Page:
What did I just say?
For those of you keeping track of my blogosophies, this blog will fall under multiple categories… I promise not to post to many blogs that are this long and this argumentative.
I’ve been wondering quite a bit lately how heaven and hell became such central aspects of the Christian faith. It seems like American Christians think the main purpose of accepting Christ is to get out of hell. And so the good news of the gospel is that we can get a ‘get out of hell free’ pass (monopoly style) and go on our merry way.
I am preparing to preach on Mary’s Magnificat (Luke 1:46-55) next Sunday and I realized that when she hears the good news that the Savior is coming, her reaction has little (if anything) to do with heaven and hell. Instead, it has to do with raising up the oppressed and bringing down the oppressors. It has to do with feeding the hungry and sending the rich away empty.
Then I began to look at other places the good news or the gospel is preached… and as far as I can tell, the good news is never about heaven and hell. And the results of people accepting the good news are not so otherworldly either. In Acts 2, the results of 3,000 and more receiving the good news is that there is no needy among them… they never seem to say anything about heaven or hell. They don’t mention it in their preaching, nor do converts mention it.
So I started to wonder how this got to be the “good news” for so many Christians. I think this understanding began as soon as the church began to believe that hell would be more full than heaven. I’ve actually learned that most of the early church theologians are what we would now label as (modified) Universalists. Most thought that everyone would go to heaven except those who explicitly reject the gospel (of course, what exactly is the gospel is open to discussion). Origin thought that all souls would eventually become united with God, some would just take a little longer. Athanasius thought that most would be saved, except those were a part of the church and walked away. Clement of Alexandria thought that Christ’s redemptive work was so powerful, that it would pursue those “in hell” and save them after they have died. Gregory of Nyssa said that God would deliver all men and that only the devil would be in hell. St. Chrysostom believed that while the devil tried to take hold of Christ, he lost his grip on the rest of those he was holding. Eusebius of Caesarea said that God will “break” some people them, but only in order to remold them and redeem them. It wasn’t until the fourth century debates between Augustine and Pelagius that the church more officially adopted the position that everyone was going to hell except those who (whether by their own will or by predestination) accept the gospel.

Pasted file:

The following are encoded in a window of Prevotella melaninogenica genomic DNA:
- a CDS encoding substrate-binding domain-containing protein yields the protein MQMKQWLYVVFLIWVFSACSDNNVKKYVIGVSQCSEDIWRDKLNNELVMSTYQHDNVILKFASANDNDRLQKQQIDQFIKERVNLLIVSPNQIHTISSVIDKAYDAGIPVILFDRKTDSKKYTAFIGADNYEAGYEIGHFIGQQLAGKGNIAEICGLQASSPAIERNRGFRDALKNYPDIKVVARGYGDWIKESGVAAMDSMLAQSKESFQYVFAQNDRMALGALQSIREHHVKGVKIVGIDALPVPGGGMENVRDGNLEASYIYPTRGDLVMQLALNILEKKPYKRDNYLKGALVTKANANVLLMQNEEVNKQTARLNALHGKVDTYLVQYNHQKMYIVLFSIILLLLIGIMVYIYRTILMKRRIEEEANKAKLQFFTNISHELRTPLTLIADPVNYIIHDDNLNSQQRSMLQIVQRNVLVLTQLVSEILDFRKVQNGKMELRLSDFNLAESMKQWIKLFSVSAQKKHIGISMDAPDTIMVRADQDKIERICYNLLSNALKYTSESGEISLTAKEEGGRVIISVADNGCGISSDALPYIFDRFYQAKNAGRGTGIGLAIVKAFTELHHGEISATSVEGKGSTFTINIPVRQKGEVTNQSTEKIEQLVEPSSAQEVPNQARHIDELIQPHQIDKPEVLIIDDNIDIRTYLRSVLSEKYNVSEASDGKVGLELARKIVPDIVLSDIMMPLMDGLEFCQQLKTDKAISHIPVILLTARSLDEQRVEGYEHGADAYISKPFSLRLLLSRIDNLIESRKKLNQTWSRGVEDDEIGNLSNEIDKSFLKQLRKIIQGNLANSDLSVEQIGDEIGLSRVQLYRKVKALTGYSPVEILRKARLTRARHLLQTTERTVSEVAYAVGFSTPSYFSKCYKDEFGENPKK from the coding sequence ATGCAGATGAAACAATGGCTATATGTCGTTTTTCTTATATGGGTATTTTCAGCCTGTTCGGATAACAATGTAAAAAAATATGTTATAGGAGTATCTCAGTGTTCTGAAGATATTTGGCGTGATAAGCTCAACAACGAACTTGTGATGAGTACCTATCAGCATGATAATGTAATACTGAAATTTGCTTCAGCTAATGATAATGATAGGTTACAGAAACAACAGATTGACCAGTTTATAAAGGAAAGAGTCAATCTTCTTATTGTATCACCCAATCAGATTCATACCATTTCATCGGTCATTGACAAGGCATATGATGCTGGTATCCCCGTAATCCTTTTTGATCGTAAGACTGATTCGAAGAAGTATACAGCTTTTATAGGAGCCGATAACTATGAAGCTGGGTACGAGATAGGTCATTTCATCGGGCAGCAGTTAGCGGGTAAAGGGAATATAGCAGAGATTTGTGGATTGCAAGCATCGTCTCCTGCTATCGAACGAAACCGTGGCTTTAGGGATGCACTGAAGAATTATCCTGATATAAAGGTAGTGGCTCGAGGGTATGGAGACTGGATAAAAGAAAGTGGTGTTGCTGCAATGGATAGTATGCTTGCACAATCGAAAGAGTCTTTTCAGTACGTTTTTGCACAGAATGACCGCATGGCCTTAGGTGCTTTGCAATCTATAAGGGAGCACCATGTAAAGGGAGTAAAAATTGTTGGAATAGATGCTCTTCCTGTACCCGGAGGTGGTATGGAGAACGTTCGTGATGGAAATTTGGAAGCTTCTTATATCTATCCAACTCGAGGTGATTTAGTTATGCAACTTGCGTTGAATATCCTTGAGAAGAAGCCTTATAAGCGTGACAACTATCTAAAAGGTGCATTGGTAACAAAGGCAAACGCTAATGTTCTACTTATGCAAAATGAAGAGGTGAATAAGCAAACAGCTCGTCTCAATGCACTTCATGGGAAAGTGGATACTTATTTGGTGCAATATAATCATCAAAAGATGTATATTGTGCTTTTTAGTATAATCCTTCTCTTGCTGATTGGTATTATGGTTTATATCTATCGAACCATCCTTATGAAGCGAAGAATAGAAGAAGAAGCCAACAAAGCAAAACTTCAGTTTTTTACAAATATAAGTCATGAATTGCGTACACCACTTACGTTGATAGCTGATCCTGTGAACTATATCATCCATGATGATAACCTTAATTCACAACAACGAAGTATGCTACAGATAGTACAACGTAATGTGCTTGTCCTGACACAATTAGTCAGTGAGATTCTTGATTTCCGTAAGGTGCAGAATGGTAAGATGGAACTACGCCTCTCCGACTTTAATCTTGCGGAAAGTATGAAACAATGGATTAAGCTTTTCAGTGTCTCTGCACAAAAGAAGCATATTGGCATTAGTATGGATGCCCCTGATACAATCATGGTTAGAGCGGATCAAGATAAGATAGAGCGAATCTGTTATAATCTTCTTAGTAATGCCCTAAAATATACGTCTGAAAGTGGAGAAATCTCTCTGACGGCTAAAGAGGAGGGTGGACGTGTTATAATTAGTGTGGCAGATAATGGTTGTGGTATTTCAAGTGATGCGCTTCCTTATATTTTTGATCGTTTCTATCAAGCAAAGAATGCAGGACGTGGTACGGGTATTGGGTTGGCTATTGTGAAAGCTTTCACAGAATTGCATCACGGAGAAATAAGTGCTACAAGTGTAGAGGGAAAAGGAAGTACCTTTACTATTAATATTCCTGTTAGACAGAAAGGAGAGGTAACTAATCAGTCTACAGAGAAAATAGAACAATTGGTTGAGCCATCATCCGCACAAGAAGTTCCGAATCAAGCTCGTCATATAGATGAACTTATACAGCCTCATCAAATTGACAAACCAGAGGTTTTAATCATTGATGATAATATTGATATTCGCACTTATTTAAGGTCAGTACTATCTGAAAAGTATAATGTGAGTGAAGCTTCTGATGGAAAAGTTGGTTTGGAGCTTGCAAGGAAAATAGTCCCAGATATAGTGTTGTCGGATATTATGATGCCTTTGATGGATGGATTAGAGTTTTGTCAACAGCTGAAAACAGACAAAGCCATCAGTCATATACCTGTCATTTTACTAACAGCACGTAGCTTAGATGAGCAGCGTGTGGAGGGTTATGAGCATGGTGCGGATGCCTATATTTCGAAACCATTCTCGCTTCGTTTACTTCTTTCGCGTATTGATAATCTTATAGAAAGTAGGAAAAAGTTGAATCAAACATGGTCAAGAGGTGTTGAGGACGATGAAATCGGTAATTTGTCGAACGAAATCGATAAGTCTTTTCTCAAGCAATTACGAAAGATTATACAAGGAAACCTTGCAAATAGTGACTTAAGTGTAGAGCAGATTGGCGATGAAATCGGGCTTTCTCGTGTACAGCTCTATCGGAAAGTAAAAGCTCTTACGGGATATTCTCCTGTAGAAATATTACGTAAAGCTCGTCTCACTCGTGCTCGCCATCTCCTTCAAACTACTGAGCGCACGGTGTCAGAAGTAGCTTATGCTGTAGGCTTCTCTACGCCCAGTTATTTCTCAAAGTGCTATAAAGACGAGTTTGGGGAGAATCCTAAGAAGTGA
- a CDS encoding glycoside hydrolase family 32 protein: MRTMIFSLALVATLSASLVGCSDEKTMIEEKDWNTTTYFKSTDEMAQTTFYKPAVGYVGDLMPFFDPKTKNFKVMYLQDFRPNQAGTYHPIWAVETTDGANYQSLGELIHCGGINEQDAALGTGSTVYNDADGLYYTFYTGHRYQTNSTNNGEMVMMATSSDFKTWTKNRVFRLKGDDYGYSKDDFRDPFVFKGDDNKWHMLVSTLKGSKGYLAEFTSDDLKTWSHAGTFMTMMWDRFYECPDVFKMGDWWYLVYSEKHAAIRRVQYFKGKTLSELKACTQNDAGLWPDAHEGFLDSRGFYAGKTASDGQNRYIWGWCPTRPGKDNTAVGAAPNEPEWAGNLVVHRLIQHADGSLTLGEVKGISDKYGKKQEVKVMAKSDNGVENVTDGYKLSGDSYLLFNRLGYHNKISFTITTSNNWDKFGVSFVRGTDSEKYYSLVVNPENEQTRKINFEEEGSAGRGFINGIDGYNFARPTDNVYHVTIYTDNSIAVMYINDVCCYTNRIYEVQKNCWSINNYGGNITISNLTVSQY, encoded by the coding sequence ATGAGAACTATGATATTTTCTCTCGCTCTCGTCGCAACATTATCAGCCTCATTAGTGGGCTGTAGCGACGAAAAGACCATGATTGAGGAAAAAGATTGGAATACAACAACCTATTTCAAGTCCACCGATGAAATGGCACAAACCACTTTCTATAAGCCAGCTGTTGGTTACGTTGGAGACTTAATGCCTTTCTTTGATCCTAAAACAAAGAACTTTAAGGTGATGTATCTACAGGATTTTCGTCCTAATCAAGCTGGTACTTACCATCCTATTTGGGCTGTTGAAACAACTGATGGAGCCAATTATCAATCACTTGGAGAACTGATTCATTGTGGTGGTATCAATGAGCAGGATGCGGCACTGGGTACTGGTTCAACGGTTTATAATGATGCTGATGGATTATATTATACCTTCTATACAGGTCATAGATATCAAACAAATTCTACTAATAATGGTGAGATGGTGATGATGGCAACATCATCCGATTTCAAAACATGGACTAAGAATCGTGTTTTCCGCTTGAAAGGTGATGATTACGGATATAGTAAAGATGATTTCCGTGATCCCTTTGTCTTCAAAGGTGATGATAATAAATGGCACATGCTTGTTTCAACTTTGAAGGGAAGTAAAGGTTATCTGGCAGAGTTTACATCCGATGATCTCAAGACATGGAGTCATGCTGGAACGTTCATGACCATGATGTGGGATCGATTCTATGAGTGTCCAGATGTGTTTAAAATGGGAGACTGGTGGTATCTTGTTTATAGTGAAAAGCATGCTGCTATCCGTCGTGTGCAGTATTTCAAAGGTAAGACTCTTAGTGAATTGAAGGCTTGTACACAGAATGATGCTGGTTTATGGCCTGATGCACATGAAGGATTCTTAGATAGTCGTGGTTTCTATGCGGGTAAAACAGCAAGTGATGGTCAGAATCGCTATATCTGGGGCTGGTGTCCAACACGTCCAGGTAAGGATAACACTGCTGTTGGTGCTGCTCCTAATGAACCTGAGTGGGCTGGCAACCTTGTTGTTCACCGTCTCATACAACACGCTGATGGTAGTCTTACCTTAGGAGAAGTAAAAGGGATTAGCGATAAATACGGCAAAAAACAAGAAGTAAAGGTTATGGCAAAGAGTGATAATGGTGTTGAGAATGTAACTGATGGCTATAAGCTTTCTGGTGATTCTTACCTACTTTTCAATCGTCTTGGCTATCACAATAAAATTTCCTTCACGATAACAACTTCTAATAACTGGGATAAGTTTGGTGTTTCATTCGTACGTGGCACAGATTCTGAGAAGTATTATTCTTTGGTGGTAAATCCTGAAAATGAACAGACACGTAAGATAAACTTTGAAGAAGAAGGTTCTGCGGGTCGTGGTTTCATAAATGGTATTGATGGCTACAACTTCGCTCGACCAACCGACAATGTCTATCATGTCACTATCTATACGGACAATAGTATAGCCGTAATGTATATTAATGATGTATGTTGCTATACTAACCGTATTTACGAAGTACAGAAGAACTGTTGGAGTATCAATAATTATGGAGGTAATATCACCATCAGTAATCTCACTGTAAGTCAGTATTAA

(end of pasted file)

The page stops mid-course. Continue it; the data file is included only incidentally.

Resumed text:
And of course, this fits in perfectly well with the Bible. John the Baptist calls Jesus “the lamb of God who takes away the sins of the kosmos” (John 1:29). Kosmos can mean “world, universe, or humankind.” In Romans, Paul makes the point that just as the sin of one man condemned all, the result of Christ’s sacrifice is justification for all people (Rom. 5:18). Also in Romans, Paul says that not all the Israelites accepted the good news (10:16) and then goes on to say that all Israel will be saved (11:26). Paul also says Jesus is “the Savior of all people, and especially those who believe” (1 Tim. 4:10). This is particularly interesting because it specifies that those who believe will be saved, but it implies that they aren’t the only ones who will be saved. Certainly, the Bible does say that the whole world will be held accountable for their sin, but it also says that Christ “is the atoning sacrifice for our sins, and not only for ours but also for the sins of the whole world” (1 John 2:2). The whole world means the whole world [whole from the Greek holos meaning whole]. And this verse explicitly states that Christ’s sacrifice is atonement for those sins. It’s not atonement based on believe or a half and half deal either.
I think another problem is that Christians have tended to replace orthopraxy (“correct practice”) with orthodoxy (“correct beliefs”). In the reformed church, this is particularly true since orthopraxy sounds like works righteousness to us. But, Jesus doesn’t say, “I never knew you” to people who believed incorrectly, but to those who practiced incorrectly. (Really you’d hope that orthodoxy would lead to orthopraxy… but James 2:19 suggest that even the demons are orthodox [probably more than we are].)
So there you have my heresy of the week. And yes, I do know there are good, Biblical arguments for a hell for all who don’t believe correctly (e.g. John 3:18; Gal. 3:22… others?). But, I also believe that there are multiple voices in the Bible and they are not all that consistent on this point (and a number of other points for that matter… but that’s a heresy for a later time).
For those of you who made it through this post, congratulations. For those of you who didn’t… the important thing is that you tried. And for those of you who skimmed it, got the gist, and decided not to read it more thoroughly, I salute you.
“All men are Christ's, some by knowing Him, the rest not yet. He is the Savior, not of some and the rest not. For how is He Savior and Lord, if not the Savior and Lord of all?”—Clement of Alexandria